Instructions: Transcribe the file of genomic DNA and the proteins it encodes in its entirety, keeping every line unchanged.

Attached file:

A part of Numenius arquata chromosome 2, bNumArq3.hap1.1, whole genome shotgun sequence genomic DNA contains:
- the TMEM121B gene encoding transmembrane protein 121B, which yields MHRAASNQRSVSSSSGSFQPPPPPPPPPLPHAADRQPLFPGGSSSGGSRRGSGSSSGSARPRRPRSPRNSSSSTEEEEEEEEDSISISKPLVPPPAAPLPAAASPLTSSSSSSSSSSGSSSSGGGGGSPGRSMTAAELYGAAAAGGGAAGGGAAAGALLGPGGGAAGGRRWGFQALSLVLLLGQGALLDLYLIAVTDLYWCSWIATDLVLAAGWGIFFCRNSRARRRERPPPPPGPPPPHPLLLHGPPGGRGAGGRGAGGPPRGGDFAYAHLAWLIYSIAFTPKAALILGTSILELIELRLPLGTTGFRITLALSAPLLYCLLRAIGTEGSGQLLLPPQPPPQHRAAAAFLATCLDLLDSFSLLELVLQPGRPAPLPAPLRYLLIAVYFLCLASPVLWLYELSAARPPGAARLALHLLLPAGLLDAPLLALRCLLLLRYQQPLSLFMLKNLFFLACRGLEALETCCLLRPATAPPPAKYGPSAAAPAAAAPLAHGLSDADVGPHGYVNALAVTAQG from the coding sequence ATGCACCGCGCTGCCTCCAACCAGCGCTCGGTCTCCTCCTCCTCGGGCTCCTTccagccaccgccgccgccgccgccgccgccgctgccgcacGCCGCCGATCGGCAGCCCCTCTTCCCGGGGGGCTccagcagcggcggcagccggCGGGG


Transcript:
A part of Numenius arquata chromosome 2, bNumArq3.hap1.1, whole genome shotgun sequence genomic DNA contains:
- the TMEM121B gene encoding transmembrane protein 121B, which yields MHRAASNQRSVSSSSGSFQPPPPPPPPPLPHAADRQPLFPGGSSSGGSRRGSGSSSGSARPRRPRSPRNSSSSTEEEEEEEEDSISISKPLVPPPAAPLPAAASPLTSSSSSSSSSSGSSSSGGGGGSPGRSMTAAELYGAAAAGGGAAGGGAAAGALLGPGGGAAGGRRWGFQALSLVLLLGQGALLDLYLIAVTDLYWCSWIATDLVLAAGWGIFFCRNSRARRRERPPPPPGPPPPHPLLLHGPPGGRGAGGRGAGGPPRGGDFAYAHLAWLIYSIAFTPKAALILGTSILELIELRLPLGTTGFRITLALSAPLLYCLLRAIGTEGSGQLLLPPQPPPQHRAAAAFLATCLDLLDSFSLLELVLQPGRPAPLPAPLRYLLIAVYFLCLASPVLWLYELSAARPPGAARLALHLLLPAGLLDAPLLALRCLLLLRYQQPLSLFMLKNLFFLACRGLEALETCCLLRPATAPPPAKYGPSAAAPAAAAPLAHGLSDADVGPHGYVNALAVTAQG from the coding sequence ATGCACCGCGCTGCCTCCAACCAGCGCTCGGTCTCCTCCTCCTCGGGCTCCTTccagccaccgccgccgccgccgccgccgccgctgccgcacGCCGCCGATCGGCAGCCCCTCTTCCCGGGGGGCTccagcagcggcggcagccggCGGGG